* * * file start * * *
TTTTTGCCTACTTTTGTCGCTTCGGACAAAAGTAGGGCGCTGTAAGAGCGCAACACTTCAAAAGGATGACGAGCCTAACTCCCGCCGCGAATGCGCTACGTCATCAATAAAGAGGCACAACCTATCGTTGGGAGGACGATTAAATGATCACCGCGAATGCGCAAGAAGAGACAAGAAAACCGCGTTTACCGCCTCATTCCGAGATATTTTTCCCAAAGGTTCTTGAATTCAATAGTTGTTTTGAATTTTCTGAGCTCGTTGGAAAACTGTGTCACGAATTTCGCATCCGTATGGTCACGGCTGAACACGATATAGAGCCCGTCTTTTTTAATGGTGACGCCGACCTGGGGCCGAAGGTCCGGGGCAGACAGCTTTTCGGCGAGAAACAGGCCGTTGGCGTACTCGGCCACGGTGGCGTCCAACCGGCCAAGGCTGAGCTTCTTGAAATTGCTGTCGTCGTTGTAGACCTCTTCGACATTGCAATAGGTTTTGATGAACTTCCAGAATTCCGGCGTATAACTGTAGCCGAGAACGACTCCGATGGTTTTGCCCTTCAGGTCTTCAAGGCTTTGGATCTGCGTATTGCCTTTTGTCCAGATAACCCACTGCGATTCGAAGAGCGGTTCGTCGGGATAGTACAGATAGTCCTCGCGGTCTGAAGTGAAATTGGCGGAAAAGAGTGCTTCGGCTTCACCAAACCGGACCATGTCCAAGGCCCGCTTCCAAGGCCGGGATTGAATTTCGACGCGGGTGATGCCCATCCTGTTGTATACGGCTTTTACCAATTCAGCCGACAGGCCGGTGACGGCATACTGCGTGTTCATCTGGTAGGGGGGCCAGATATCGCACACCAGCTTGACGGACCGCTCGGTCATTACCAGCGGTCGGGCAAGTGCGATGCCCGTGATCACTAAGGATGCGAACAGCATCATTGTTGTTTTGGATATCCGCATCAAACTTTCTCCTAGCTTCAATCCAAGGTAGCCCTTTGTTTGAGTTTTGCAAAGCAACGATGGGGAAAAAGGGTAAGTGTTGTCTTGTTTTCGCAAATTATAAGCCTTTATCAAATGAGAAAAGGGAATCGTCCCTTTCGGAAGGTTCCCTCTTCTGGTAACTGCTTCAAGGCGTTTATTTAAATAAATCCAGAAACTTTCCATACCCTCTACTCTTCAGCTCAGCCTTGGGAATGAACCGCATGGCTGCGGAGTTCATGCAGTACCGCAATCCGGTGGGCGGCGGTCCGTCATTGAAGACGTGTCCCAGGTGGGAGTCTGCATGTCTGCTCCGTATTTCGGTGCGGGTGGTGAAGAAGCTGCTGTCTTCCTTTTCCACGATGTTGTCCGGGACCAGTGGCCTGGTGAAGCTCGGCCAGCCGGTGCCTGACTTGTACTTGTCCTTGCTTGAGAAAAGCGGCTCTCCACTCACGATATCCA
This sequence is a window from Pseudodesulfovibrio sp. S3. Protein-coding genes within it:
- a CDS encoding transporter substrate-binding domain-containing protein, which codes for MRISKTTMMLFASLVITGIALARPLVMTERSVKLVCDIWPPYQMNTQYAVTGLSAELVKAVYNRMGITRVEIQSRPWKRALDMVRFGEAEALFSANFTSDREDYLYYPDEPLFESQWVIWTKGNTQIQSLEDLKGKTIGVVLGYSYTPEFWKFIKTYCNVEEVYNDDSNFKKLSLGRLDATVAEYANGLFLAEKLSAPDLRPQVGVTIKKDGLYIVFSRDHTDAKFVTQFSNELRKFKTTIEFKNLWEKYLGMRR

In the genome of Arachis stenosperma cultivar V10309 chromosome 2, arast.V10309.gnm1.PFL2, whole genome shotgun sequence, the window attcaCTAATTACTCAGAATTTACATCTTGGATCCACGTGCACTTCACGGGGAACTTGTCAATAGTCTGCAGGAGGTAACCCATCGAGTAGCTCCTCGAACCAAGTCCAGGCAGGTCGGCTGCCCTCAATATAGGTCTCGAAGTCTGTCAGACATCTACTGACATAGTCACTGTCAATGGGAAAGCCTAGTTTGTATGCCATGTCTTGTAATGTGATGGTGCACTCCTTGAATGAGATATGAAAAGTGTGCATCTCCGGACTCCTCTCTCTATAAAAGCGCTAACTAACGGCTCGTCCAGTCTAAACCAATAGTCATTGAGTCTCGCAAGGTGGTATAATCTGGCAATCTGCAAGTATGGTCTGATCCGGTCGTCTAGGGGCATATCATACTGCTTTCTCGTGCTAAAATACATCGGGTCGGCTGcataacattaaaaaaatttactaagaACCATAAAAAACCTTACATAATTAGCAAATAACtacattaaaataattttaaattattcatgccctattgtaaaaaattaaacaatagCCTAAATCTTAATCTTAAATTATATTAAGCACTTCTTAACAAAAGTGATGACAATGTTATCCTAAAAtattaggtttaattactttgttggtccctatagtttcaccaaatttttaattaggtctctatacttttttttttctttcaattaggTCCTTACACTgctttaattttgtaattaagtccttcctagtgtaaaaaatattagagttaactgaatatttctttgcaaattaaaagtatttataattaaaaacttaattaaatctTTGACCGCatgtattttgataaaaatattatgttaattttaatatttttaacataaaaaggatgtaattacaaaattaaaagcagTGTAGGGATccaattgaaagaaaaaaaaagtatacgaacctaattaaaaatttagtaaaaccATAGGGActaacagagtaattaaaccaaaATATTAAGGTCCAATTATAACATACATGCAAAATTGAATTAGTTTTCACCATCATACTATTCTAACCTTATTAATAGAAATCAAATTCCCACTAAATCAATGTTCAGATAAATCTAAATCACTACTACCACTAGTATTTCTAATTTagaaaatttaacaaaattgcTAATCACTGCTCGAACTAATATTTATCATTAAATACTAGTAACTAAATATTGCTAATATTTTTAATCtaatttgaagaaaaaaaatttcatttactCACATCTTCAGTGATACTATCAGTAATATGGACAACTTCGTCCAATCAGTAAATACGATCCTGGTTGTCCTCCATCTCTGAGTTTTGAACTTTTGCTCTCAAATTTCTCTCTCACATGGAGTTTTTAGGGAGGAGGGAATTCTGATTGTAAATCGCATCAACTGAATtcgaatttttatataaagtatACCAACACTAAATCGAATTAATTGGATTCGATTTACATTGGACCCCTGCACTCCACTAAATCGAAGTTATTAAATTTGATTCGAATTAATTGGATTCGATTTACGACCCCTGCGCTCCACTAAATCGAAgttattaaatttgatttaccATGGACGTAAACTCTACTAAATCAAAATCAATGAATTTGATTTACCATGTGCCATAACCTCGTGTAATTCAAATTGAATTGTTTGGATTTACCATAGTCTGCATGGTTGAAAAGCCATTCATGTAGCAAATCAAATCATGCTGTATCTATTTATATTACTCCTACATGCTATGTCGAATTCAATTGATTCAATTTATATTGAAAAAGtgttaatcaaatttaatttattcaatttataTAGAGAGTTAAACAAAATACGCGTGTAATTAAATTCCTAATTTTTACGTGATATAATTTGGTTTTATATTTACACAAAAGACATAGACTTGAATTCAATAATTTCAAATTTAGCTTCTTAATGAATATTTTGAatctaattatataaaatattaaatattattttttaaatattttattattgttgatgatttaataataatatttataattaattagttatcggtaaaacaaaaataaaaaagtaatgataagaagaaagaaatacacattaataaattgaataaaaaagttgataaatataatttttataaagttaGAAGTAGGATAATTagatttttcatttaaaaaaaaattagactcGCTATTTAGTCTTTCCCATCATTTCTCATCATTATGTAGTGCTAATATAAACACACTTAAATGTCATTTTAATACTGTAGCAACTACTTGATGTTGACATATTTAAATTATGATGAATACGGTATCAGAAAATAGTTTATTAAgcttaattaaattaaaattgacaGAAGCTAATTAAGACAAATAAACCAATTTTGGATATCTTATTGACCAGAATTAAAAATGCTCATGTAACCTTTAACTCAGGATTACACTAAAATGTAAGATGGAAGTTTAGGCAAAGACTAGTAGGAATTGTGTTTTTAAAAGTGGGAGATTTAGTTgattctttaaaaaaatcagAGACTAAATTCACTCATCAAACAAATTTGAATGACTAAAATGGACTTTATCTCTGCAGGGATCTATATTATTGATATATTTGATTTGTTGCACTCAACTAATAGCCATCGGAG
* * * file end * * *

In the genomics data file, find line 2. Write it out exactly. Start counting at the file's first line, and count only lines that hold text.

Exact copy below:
This sequence is a window from Pseudodesulfovibrio sp. S3. Protein-coding genes within it: